Physical description: Interview with three women that grew up together in Denver's Little Italy and surrounding area. See attached index for additional information.
Original on two audiotape cassettes in cases. Cassette 1, side A has a length of 31 minutes, 50 seconds. Cassette 1,side B has a length of 31 minutes, 50 seconds. Cassette 2, side A has a length of 31 minutes, 52 seconds. Cassette 2, side B has a length of 15 minutes, 59 seconds. Transferred to one mp3 file for access. Clip of access file attached. Full digital version available on SoundCloud: https://soundcloud.com/historycolorado/peggy-england-fran-sawyer-and-donna-rothe-oral-history-ciapaoh056
In 2002, the Colorado Historical Society (now known as History Colorado) founded the Colorado Italian American Preservation Association (CIAPA). A volunteer organization, CIAPA’s mission is to work collaboratively with the Society and other organizations to develop, support and coordinate projects that preserve, promote and celebrate Italian American culture and heritage. Since 2002, CIAPA has carried out its mission by meeting with people from the Colorado Italian American community, recording their stories and creating an archive of research materials that includes oral histories, photographs, moving images, sound recordings and artifacts. To date, CIAPA has helped the Society acquire over 200 oral histories, 600 artifacts and nearly 6,000 photographs. Since 2002, CIAPA has developed over 4,000 research files, all of which document the history, culture and traditions of Italian American families in Colorado.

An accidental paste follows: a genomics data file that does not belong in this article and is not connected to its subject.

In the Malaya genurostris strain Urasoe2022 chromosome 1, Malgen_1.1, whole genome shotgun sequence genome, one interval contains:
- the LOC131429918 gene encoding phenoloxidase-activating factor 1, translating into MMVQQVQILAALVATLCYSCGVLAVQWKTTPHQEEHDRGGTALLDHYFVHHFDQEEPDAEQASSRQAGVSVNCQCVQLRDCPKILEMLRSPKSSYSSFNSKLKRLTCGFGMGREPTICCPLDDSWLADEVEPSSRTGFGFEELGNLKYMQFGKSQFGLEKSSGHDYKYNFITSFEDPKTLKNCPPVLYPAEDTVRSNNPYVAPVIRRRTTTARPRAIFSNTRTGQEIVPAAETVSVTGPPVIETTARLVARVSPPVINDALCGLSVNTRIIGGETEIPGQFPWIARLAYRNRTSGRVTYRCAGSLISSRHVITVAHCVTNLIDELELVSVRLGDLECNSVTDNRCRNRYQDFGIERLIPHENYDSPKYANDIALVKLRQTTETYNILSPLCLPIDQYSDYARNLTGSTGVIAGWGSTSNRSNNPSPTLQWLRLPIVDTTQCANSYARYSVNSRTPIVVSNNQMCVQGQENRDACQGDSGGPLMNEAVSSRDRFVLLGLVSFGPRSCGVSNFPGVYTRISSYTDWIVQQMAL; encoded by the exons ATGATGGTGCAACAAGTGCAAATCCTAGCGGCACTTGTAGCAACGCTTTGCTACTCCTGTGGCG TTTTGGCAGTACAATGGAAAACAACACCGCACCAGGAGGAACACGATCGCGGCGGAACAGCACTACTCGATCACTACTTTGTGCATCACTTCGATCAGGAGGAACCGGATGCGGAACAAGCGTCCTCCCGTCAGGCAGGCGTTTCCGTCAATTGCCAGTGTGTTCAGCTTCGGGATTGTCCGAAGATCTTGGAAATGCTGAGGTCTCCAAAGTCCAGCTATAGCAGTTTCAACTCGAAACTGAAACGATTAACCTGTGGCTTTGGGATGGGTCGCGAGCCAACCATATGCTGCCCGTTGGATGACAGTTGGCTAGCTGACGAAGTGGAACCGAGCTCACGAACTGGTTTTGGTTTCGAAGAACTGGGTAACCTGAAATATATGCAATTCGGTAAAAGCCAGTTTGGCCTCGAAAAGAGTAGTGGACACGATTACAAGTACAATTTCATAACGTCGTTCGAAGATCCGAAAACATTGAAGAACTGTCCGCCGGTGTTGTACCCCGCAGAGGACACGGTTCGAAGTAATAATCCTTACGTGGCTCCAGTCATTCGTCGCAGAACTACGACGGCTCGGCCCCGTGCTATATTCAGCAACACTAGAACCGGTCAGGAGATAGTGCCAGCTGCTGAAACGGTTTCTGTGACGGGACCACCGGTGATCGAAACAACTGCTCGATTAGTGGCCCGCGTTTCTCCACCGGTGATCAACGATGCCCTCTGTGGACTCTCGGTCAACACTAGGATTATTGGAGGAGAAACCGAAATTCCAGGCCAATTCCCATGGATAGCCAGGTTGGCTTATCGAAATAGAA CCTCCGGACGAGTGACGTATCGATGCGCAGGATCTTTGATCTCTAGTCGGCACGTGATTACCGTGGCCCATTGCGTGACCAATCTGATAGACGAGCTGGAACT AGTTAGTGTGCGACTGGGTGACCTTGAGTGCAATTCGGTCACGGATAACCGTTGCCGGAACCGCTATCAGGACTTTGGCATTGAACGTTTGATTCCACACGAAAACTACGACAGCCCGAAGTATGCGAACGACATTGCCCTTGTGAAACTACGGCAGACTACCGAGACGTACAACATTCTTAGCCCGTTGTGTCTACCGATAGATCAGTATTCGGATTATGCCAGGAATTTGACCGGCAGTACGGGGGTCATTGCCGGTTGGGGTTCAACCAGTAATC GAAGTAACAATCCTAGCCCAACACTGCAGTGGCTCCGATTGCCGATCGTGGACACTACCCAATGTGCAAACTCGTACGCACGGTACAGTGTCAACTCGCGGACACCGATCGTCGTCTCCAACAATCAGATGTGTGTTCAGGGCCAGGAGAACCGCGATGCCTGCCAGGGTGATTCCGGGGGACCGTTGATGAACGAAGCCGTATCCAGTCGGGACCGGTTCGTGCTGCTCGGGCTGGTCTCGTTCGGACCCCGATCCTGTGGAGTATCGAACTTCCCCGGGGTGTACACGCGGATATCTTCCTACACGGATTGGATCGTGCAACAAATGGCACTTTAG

This interview was conducted on June 19, 2003 at the home of Fran Sawyer. The interviewees were Fran Sawyer, Peggy England, and Donna Rothe, interviewed by History Colorado staff member Alisa Zahller. The interview begins with the three interviewees briefly outlining when their families, mostly through their grandparents, first arrived to the United States from Italy. Their families largely arrived in the early 1900s; Peggy’s family became farmers in Welby, while Donna’s had a boarding house business. All of the interviewees went to North High School, and had remained friends for over fifty years after graduating in the 1950s. Much of the interview involves the women recalling their experiences of friendship throughout their high school years, and the various family and community structures they were part of growing up. The three women also recall various Italian traditions they experienced growing up, including Catholic beliefs, marriage expectations, visiting extended family, and family hierarchy and leadership.
The last half of the interview focuses extensively on the women’s views on issues such as familial roles, work, women’s rights, and technological change, and how all these things compare between their time starting their own families, and today. Much of this includes discussion of their work at a telephone company, the feminist movement of the 1970s, their families during childhood and after marriage, and what they think present American society should learn from the close-knit Italian community of their youth.
See MSS.02595 Peggy England, Fran Sawyer, and Donna Rothe files for additional information and images.